Sorry about that. I don’t know what happened there. I think we’re anticipating seeing some sort of peak. We don’t know what to expect, though. Case counts on the East Coast and West Coast are going up. I think we’re 23% higher than we were last week nationally. One [location] in their Omicron BA.1 peak went way up and then their BA.2 is about half that height. If that was our experience that would be 3,000 cases a day, but we seem to have a really slow evolution here to BA.2. And part of the problem with that is any data that we have is a minimum of two to four weeks old, and we get it every two weeks, so it’s like three to four weeks old. We think though that we are probably well above 50% now. But other than [BA.2] being resistant to [the monoclonal antibody treatment] Sotrovimab, it doesn’t seem to have much difference in terms of infectiousness so far; hospitalizations, deaths, resistance to vaccines. So, it’s kind of more of the same, but hopefully a lot less.
I’ve been reporting regularly, based on the state epidemiology report on breakthrough cases, that the number of cases, hospitalizations and deaths all are rising among those who are vaccinated and boosted. Your epidemiology department has already given me a list of reasons why this is the case…but how do you simply encourage people to get vaccinated and boosted when they see those figures? *
I’ve also noticed the vaccination dashboard hasn’t really budged in ages and DOH isn’t reporting on second boosters, so I don’t have a clear assessment of the state of vaccination. **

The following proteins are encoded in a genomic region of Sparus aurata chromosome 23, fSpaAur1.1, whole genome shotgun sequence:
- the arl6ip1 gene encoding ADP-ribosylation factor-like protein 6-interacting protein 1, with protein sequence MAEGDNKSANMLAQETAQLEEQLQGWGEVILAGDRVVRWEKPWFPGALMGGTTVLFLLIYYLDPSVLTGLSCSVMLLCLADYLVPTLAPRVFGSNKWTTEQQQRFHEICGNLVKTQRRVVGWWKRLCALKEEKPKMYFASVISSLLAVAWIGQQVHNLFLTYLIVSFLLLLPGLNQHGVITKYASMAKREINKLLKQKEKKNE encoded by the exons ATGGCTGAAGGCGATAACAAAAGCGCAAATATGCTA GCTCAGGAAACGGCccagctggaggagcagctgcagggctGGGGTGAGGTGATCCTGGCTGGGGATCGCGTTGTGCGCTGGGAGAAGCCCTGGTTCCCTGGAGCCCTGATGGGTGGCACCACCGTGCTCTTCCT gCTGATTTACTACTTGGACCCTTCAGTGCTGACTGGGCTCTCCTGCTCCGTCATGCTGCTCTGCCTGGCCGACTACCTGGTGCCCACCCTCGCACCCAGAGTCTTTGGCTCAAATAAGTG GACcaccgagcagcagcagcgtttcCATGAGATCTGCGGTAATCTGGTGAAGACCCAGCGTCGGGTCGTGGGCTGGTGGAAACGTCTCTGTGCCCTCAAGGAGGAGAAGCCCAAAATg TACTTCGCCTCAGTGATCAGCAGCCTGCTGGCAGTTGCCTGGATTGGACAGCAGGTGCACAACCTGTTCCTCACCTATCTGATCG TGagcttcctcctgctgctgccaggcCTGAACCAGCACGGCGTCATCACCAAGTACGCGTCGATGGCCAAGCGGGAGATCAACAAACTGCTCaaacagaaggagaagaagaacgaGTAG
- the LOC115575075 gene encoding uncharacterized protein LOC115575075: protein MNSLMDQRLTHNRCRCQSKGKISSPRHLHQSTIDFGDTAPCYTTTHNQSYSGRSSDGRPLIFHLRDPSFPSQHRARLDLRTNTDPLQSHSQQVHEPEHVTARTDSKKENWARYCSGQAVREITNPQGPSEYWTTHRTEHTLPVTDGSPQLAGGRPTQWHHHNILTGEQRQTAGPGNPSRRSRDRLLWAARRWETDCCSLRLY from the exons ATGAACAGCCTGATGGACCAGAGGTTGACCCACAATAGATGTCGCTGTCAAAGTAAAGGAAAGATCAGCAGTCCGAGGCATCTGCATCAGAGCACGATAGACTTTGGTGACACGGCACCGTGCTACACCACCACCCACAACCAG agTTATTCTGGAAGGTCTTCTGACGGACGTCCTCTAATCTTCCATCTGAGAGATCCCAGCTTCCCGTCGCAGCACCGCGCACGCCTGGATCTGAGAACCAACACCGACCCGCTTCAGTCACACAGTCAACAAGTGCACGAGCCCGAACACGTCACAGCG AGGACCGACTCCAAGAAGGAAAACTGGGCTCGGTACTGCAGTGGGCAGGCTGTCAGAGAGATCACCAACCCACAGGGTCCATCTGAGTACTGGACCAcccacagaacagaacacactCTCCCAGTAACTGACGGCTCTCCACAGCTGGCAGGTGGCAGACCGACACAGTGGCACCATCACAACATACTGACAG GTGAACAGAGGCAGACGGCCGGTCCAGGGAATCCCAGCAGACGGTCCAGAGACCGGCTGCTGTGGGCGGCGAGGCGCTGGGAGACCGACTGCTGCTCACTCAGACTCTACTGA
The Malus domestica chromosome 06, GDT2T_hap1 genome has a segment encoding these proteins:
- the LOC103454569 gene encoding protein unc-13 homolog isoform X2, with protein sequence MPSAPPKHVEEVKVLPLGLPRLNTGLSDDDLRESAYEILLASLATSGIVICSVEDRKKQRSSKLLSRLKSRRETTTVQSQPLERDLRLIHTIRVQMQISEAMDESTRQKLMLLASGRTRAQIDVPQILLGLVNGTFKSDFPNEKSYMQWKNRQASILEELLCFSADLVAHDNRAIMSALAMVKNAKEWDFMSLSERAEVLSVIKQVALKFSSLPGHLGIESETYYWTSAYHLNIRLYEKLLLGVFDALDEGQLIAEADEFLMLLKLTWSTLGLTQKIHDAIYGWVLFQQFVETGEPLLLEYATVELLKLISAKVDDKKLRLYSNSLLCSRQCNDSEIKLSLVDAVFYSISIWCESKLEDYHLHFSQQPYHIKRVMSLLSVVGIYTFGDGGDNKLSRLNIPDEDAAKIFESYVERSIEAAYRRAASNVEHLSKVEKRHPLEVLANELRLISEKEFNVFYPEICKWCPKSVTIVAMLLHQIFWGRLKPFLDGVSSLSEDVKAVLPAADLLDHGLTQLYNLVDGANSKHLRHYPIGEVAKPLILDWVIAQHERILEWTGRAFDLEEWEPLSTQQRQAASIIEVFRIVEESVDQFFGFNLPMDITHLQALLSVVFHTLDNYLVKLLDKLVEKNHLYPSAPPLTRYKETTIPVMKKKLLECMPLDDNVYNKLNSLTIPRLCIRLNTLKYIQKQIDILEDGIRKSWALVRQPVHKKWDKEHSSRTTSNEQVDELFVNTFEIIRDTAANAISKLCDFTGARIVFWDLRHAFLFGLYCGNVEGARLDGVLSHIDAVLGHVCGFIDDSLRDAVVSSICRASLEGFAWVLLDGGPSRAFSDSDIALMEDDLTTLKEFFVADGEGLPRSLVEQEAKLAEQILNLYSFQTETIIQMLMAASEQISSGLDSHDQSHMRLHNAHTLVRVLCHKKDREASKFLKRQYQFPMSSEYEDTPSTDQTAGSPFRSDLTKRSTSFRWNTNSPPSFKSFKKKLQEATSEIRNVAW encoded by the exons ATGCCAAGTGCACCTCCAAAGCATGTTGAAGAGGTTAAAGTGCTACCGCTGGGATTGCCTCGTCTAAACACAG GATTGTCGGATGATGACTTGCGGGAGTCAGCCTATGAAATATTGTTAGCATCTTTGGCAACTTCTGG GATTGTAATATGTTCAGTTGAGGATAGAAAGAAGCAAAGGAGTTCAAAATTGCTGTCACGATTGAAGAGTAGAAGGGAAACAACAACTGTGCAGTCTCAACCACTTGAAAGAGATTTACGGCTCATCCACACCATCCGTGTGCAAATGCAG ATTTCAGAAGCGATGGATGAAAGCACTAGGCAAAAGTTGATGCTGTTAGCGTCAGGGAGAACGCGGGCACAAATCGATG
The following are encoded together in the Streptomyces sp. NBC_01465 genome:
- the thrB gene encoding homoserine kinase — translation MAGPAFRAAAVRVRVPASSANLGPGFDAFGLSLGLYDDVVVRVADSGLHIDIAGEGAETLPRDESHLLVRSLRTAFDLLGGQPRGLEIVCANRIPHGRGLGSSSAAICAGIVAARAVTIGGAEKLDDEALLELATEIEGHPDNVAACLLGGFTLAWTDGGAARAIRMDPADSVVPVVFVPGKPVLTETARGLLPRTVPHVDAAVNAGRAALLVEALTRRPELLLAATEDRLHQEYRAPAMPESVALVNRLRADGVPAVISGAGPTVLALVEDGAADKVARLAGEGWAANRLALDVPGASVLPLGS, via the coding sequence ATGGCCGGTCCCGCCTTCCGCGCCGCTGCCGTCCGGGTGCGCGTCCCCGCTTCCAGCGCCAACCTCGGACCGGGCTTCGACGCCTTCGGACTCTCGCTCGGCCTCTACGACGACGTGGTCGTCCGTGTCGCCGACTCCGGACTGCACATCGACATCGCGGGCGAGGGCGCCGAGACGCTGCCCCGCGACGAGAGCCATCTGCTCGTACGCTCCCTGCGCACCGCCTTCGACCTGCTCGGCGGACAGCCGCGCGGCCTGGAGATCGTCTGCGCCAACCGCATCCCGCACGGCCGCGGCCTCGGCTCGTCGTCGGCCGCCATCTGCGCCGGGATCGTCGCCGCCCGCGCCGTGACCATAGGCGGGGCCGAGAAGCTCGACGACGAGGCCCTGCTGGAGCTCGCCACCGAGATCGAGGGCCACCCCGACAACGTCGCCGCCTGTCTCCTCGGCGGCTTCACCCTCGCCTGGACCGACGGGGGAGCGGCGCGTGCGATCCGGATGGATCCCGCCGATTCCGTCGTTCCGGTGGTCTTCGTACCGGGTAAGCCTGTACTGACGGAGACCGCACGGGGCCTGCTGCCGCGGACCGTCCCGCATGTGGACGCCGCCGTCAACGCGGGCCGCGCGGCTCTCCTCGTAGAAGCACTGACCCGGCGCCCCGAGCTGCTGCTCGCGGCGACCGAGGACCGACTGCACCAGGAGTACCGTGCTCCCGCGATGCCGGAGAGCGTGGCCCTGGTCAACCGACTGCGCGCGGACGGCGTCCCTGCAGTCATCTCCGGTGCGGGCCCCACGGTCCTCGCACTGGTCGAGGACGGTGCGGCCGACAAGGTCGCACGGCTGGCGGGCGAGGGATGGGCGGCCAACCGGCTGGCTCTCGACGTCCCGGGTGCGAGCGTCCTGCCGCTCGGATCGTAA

[Gets back on phone] I thought it was going to update on Monday. I think what happened at the beginning of the pandemic is we all got our first vaccines to prevent us from getting COVID. But now I think the purpose of vaccines is more to prevent us from being hospitalized and dying, particularly if we have risk factors. So some of that is a mindset shift. Second point, though, to be totally honest, is I just got my fourth shot 10 days ago of a vaccine that was made to fight the virus that we had in 2020, which is like three major variants ago. So, I would expect that the longer we keep trying to put the same exact formulation in my arm, the less effective it’ll be for preventing just the infection.
But we still are getting benefit from severe disease. There was an Israel study that showed that…the second booster worked but didn’t last quite as long; it kind of peaked at six weeks of protection, and then kind of came back down, but still a dramatic sustained reduction in hospitalizations and deaths. So I think: One, change your way of thinking about the vaccine to make it more about preventing serious illness; and two, I think we need to have a new vaccine, you know, that is either more directed at current variants or a different part of the virus that doesn’t tend to vary as much. And there is a dilemma about that, if you want to hear about that.